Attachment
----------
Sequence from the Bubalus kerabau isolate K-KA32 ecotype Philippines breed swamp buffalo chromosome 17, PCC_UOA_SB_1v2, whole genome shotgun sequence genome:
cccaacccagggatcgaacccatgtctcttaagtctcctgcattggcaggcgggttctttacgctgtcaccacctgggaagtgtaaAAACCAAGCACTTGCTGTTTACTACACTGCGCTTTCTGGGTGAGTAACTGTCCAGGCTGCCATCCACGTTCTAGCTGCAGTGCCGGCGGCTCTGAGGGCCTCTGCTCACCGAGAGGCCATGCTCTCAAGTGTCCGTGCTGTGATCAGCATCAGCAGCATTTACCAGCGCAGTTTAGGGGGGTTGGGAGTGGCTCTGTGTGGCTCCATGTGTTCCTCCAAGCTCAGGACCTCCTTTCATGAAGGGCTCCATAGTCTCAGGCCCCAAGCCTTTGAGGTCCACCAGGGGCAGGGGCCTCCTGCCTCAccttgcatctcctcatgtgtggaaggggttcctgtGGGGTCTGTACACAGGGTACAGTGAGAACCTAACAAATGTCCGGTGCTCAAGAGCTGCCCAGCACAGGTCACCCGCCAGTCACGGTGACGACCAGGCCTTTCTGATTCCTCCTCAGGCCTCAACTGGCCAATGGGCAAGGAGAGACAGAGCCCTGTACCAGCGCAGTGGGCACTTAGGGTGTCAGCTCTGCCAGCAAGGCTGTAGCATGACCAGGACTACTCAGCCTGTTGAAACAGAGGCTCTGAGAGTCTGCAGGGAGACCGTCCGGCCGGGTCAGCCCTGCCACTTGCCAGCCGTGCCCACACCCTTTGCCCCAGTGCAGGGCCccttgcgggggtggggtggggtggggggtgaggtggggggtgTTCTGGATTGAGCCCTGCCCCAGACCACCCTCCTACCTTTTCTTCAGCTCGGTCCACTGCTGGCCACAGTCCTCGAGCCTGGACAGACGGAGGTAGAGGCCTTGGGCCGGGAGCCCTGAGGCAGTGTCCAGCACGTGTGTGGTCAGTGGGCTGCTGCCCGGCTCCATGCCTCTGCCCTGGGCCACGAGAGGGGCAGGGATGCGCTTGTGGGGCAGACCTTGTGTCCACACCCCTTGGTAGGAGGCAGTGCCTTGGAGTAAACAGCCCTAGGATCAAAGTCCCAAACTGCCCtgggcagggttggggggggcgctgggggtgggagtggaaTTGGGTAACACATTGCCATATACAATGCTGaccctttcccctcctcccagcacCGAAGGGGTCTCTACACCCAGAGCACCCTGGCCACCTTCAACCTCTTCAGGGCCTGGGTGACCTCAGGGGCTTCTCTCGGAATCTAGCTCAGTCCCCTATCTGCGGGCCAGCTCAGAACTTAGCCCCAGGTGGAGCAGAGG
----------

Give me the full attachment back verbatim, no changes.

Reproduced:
Sequence from the Bubalus kerabau isolate K-KA32 ecotype Philippines breed swamp buffalo chromosome 17, PCC_UOA_SB_1v2, whole genome shotgun sequence genome:
cccaacccagggatcgaacccatgtctcttaagtctcctgcattggcaggcgggttctttacgctgtcaccacctgggaagtgtaaAAACCAAGCACTTGCTGTTTACTACACTGCGCTTTCTGGGTGAGTAACTGTCCAGGCTGCCATCCACGTTCTAGCTGCAGTGCCGGCGGCTCTGAGGGCCTCTGCTCACCGAGAGGCCATGCTCTCAAGTGTCCGTGCTGTGATCAGCATCAGCAGCATTTACCAGCGCAGTTTAGGGGGGTTGGGAGTGGCTCTGTGTGGCTCCATGTGTTCCTCCAAGCTCAGGACCTCCTTTCATGAAGGGCTCCATAGTCTCAGGCCCCAAGCCTTTGAGGTCCACCAGGGGCAGGGGCCTCCTGCCTCAccttgcatctcctcatgtgtggaaggggttcctgtGGGGTCTGTACACAGGGTACAGTGAGAACCTAACAAATGTCCGGTGCTCAAGAGCTGCCCAGCACAGGTCACCCGCCAGTCACGGTGACGACCAGGCCTTTCTGATTCCTCCTCAGGCCTCAACTGGCCAATGGGCAAGGAGAGACAGAGCCCTGTACCAGCGCAGTGGGCACTTAGGGTGTCAGCTCTGCCAGCAAGGCTGTAGCATGACCAGGACTACTCAGCCTGTTGAAACAGAGGCTCTGAGAGTCTGCAGGGAGACCGTCCGGCCGGGTCAGCCCTGCCACTTGCCAGCCGTGCCCACACCCTTTGCCCCAGTGCAGGGCCccttgcgggggtggggtggggtggggggtgaggtggggggtgTTCTGGATTGAGCCCTGCCCCAGACCACCCTCCTACCTTTTCTTCAGCTCGGTCCACTGCTGGCCACAGTCCTCGAGCCTGGACAGACGGAGGTAGAGGCCTTGGGCCGGGAGCCCTGAGGCAGTGTCCAGCACGTGTGTGGTCAGTGGGCTGCTGCCCGGCTCCATGCCTCTGCCCTGGGCCACGAGAGGGGCAGGGATGCGCTTGTGGGGCAGACCTTGTGTCCACACCCCTTGGTAGGAGGCAGTGCCTTGGAGTAAACAGCCCTAGGATCAAAGTCCCAAACTGCCCtgggcagggttggggggggcgctgggggtgggagtggaaTTGGGTAACACATTGCCATATACAATGCTGaccctttcccctcctcccagcacCGAAGGGGTCTCTACACCCAGAGCACCCTGGCCACCTTCAACCTCTTCAGGGCCTGGGTGACCTCAGGGGCTTCTCTCGGAATCTAGCTCAGTCCCCTATCTGCGGGCCAGCTCAGAACTTAGCCCCAGGTGGAGCAGAGG